One of Portnoy’s more fan-friendly methods for keeping boredom at bay is in his ever-changing drum setups. “Every tour cycle I try to mix it up,” he says. “Just to keep it interesting, new, and exciting.” Often these mammoth superstructures, like the infamous Siamese Monster (literally big enough for two drummers to share) have set new precedents for what’s possible when it comes to slapping together drum hardware. But that might just be because he’s not the one doing the heavy lifting.
“I couldn’t even set up a 3-piece kit if I had to,” Portnoy says. “I don’t think I’ve ever set up my own drums, even when I was in my first band in junior high school. There were still other guys that would be the roadies. I’ve never had to do that. Thank God. I am not a gear guy at all. I know there are a lot of other drummers that are really into their gear and tuning and trying different heads, but that’s not me. I just want to play.”
For this album, all he knew was that he wanted something different and studio-ready, preferably made of wood, to replace the acrylic Mirage kit he used on the last tour. And here’s where it’s nice to be Portnoy: “I wasn’t sure which line I wanted to go with, so Tama sent me a bubinga kit and a birch/bubinga kit. I set them up in different configurations. The bubinga was more of a traditional single bass Bonham-type kit. And I jumped back and forth between the two. So if we were to walk down the track listing, half of them were on one and half were on the other.”
When they would start writing a song, he would simply apply the appropriate kit to fit the vibe. “And in some cases I utilized both in the same song,” he says. “Like ’The Best Of Times,’ the first half of it is very kind of Rush-like. So I wanted to have a bigger kit so I could do the big fills and stuff like that and play some more intricate beats. But then the second half is almost like Beatlesque or, you know, something a little bit more simplistic. So I ended up doing the second half on the small kit.”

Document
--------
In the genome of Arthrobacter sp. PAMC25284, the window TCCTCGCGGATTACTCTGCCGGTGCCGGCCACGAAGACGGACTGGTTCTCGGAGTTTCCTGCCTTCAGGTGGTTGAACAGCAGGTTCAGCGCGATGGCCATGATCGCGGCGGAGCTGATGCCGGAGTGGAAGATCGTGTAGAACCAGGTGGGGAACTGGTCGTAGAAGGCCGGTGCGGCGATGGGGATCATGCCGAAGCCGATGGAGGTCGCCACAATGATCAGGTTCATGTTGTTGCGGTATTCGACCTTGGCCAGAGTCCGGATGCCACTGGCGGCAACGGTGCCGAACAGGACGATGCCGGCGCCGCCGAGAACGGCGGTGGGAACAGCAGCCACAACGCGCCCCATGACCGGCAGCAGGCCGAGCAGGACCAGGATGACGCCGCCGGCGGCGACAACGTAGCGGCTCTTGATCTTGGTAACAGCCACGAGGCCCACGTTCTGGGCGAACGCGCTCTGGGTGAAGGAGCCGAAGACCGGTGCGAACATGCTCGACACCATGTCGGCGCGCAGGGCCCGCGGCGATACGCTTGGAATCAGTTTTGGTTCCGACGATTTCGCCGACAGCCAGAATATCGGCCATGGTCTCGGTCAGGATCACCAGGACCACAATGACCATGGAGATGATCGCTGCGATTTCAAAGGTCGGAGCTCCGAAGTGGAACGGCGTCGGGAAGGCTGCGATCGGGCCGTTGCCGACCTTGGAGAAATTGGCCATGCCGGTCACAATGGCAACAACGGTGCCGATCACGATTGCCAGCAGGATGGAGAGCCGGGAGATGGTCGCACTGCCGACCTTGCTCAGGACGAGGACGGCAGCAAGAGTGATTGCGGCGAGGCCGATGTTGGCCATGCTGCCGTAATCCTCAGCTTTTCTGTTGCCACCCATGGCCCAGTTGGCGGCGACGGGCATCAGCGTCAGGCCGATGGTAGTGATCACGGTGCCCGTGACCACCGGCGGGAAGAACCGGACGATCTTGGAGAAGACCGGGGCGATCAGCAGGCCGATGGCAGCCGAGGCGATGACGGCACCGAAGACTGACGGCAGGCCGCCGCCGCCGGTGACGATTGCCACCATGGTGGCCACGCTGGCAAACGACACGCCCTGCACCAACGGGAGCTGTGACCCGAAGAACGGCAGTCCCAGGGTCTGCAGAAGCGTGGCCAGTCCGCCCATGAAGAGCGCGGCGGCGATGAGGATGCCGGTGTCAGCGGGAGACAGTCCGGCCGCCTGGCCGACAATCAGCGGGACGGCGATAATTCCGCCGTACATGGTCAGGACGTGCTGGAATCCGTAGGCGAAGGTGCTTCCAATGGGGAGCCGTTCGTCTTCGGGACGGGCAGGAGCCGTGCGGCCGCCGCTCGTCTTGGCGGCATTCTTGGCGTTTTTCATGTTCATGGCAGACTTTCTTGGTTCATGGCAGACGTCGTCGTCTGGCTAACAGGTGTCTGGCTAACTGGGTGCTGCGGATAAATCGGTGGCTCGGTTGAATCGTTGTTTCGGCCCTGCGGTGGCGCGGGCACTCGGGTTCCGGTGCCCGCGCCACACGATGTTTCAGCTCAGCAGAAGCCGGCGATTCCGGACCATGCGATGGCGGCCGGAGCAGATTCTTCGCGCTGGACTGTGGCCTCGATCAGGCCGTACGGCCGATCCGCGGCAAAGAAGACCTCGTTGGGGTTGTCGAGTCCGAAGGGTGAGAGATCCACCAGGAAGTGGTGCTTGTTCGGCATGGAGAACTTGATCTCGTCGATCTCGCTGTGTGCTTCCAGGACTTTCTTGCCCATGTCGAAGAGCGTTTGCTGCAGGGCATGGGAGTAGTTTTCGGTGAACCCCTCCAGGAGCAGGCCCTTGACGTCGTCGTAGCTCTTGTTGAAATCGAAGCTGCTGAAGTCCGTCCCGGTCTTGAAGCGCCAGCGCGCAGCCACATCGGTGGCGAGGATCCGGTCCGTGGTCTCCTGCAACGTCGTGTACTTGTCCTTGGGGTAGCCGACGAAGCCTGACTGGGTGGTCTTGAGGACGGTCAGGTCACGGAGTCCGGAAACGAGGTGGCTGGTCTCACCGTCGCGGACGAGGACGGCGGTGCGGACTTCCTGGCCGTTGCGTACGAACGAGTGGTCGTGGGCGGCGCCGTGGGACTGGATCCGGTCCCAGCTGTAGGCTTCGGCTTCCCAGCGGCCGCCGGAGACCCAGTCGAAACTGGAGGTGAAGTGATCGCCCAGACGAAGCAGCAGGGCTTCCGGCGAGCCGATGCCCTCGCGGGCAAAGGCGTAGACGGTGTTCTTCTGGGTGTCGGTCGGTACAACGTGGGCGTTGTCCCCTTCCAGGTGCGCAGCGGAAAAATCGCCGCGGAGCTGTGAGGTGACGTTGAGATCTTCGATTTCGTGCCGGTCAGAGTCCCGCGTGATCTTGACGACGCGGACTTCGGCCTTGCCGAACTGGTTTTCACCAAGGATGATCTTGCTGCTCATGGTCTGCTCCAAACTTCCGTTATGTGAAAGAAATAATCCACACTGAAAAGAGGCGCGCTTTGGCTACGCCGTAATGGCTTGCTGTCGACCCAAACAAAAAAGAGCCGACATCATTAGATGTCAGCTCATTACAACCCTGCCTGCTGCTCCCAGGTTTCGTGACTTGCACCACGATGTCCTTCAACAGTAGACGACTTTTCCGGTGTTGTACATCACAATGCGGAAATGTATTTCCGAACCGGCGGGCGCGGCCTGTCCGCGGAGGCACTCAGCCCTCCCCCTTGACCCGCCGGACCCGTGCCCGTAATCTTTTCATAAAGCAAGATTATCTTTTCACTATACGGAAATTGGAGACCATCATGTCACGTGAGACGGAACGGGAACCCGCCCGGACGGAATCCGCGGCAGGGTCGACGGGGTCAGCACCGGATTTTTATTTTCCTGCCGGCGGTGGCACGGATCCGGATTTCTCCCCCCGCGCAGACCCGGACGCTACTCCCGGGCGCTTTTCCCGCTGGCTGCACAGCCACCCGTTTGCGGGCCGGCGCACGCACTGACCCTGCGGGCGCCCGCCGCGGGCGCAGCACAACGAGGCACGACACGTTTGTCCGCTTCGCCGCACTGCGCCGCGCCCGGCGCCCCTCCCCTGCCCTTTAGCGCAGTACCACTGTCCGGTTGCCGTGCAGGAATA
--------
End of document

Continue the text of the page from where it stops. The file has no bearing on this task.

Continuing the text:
Meanwhile, Sabian had sent him a breathtaking assortment of bronze, including a few new prototypes. When I ask him about a particular bridge section in the second half of “A Nightmare To Remember” where he hits choked quarter-notes on some unidentified piece of metal, he thinks for a second and then IDs it as a Sabian Chopper Effects cymbal, which at the time was still just an unnamed prototype. “I threw them on the kit and I thought they were cool,” he says. “I mean, I’ve always been into all the little knickknacks and the little toys. My signature cymbals for Sabian are all along those lines. I have three different splashes and three different stacks. So I am really into the smaller toy kind of cymbals and stuff like that.”
But even if he doesn’t necessarily consider himself one, Portnoy knows it’s primarily the drum geeks who have been keeping his ship afloat. “The exposure I got within the drum community outside of Dream Theater was because I was doing so many clinics and drum videos and drum books,” he says. “I really have a deep appreciation for that relationship.” Still, it’s been seven years since he did his last drum clinic. “It was just getting stale,” he admits. “And I wouldn’t be honest and true to myself if I was going out there and pretending to be enjoying something that I really wasn’t. I found that I was a little happier playing music with people in projects and doing these tribute bands or doing sessions with other artists and making music in a collaborative sense rather than doing drum solos and drum clinics just completely by myself.”
But that doesn’t mean he can’t satisfy his followers’ drum lust in other ways. Behold In Constant Motion, his recent three-disc, seven-plus hour mega DVD package – part instruction, part performance, part therapy session, all Portnoy. “That was awesome. That was a true labor of love,” he says. “I guess I made up for some lost time in the drum community with that release. But really, even the focus of that release was more band and music oriented. It was more about playing songs and talking about the context of the drums within those songs, and within those bands and projects. And I talked about at least a dozen different projects and different things throughout that package.”